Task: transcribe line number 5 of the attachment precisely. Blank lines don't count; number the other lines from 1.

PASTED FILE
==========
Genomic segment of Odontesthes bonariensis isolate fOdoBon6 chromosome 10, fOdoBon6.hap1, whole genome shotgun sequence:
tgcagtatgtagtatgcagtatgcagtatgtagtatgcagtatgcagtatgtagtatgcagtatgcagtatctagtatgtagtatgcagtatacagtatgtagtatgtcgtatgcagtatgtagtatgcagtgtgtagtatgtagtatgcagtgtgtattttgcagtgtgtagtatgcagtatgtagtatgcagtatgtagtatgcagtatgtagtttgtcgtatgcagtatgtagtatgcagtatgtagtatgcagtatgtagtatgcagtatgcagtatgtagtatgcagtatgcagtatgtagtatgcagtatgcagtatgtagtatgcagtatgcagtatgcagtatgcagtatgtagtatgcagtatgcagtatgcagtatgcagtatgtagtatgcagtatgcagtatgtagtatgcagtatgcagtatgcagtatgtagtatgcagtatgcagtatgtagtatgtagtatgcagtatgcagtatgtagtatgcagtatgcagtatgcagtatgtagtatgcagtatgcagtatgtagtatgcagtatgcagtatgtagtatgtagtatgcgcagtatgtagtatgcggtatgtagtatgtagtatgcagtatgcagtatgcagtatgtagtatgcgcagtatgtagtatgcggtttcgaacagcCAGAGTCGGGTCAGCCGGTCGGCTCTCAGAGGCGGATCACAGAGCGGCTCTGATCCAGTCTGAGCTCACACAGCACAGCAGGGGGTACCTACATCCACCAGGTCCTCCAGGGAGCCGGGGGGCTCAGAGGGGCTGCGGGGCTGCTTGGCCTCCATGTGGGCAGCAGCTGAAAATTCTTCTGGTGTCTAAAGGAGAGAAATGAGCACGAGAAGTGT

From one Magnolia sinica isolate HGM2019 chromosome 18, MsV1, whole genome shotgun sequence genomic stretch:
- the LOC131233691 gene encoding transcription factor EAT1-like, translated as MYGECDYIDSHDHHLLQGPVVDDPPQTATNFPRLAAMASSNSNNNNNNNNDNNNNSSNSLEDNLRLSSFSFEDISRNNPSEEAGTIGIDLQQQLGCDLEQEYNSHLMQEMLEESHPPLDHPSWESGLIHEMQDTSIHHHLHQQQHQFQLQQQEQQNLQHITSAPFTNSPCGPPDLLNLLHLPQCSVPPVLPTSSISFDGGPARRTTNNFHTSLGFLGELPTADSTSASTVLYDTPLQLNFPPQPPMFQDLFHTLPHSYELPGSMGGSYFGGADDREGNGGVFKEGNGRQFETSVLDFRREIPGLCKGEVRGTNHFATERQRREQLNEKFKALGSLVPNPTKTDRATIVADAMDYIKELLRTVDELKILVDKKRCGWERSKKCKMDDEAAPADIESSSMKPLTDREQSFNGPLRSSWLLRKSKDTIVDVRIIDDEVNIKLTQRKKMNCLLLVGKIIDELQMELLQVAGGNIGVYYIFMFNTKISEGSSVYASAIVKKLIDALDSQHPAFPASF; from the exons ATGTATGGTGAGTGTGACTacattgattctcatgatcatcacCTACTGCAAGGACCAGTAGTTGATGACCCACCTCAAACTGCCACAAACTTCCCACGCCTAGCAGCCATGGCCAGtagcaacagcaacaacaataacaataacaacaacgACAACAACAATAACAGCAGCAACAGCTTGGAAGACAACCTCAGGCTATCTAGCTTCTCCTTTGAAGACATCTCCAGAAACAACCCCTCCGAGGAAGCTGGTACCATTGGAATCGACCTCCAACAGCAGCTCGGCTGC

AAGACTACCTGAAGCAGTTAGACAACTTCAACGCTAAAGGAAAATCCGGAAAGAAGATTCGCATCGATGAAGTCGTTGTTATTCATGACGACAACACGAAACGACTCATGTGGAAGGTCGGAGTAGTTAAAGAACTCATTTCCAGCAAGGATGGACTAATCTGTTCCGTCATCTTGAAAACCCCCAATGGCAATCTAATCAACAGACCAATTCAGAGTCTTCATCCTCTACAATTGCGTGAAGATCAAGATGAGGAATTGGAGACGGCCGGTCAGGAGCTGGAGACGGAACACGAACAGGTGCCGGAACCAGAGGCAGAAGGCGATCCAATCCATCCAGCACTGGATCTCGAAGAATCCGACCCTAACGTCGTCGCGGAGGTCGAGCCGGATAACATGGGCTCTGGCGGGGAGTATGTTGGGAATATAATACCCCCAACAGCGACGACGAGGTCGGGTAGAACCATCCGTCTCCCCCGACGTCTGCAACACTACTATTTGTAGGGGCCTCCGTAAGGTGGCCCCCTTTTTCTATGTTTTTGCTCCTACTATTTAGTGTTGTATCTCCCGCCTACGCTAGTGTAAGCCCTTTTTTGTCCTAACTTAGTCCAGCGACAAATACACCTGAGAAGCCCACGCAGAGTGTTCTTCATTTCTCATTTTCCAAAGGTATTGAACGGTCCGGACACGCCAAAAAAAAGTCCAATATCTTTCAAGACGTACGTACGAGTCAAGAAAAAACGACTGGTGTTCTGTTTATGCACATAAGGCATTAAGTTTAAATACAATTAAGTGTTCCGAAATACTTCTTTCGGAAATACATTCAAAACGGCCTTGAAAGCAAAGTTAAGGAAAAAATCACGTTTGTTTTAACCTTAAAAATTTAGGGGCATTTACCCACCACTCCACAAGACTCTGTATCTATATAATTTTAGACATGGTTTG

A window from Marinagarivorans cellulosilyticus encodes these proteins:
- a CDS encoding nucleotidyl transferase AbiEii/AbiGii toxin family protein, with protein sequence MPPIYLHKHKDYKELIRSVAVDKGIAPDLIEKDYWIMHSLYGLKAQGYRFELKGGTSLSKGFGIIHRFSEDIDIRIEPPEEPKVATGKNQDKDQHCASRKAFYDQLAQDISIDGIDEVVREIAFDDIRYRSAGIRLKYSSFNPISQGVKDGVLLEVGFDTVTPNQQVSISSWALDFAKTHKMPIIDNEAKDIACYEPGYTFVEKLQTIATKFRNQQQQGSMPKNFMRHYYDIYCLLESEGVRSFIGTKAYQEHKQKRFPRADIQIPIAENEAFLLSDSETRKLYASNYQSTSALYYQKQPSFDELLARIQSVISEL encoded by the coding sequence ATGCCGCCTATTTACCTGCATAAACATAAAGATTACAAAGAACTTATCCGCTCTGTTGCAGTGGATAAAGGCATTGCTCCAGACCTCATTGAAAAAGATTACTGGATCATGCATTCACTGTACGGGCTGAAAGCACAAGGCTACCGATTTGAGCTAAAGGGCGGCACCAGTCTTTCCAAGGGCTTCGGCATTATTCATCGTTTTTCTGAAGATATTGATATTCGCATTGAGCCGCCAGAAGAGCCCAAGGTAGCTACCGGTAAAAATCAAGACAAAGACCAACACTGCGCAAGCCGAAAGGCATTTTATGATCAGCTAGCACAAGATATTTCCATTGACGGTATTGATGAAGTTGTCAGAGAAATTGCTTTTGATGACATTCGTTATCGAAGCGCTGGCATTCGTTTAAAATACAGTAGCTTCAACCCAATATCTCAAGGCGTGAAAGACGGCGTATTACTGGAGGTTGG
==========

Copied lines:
AAGACTACCTGAAGCAGTTAGACAACTTCAACGCTAAAGGAAAATCCGGAAAGAAGATTCGCATCGATGAAGTCGTTGTTATTCATGACGACAACACGAAACGACTCATGTGGAAGGTCGGAGTAGTTAAAGAACTCATTTCCAGCAAGGATGGACTAATCTGTTCCGTCATCTTGAAAACCCCCAATGGCAATCTAATCAACAGACCAATTCAGAGTCTTCATCCTCTACAATTGCGTGAAGATCAAGATGAGGAATTGGAGACGGCCGGTCAGGAGCTGGAGACGGAACACGAACAGGTGCCGGAACCAGAGGCAGAAGGCGATCCAATCCATCCAGCACTGGATCTCGAAGAATCCGACCCTAACGTCGTCGCGGAGGTCGAGCCGGATAACATGGGCTCTGGCGGGGAGTATGTTGGGAATATAATACCCCCAACAGCGACGACGAGGTCGGGTAGAACCATCCGTCTCCCCCGACGTCTGCAACACTACTATTTGTAGGGGCCTCCGTAAGGTGGCCCCCTTTTTCTATGTTTTTGCTCCTACTATTTAGTGTTGTATCTCCCGCCTACGCTAGTGTAAGCCCTTTTTTGTCCTAACTTAGTCCAGCGACAAATACACCTGAGAAGCCCACGCAGAGTGTTCTTCATTTCTCATTTTCCAAAGGTATTGAACGGTCCGGACACGCCAAAAAAAAGTCCAATATCTTTCAAGACGTACGTACGAGTCAAGAAAAAACGACTGGTGTTCTGTTTATGCACATAAGGCATTAAGTTTAAATACAATTAAGTGTTCCGAAATACTTCTTTCGGAAATACATTCAAAACGGCCTTGAAAGCAAAGTTAAGGAAAAAATCACGTTTGTTTTAACCTTAAAAATTTAGGGGCATTTACCCACCACTCCACAAGACTCTGTATCTATATAATTTTAGACATGGTTTG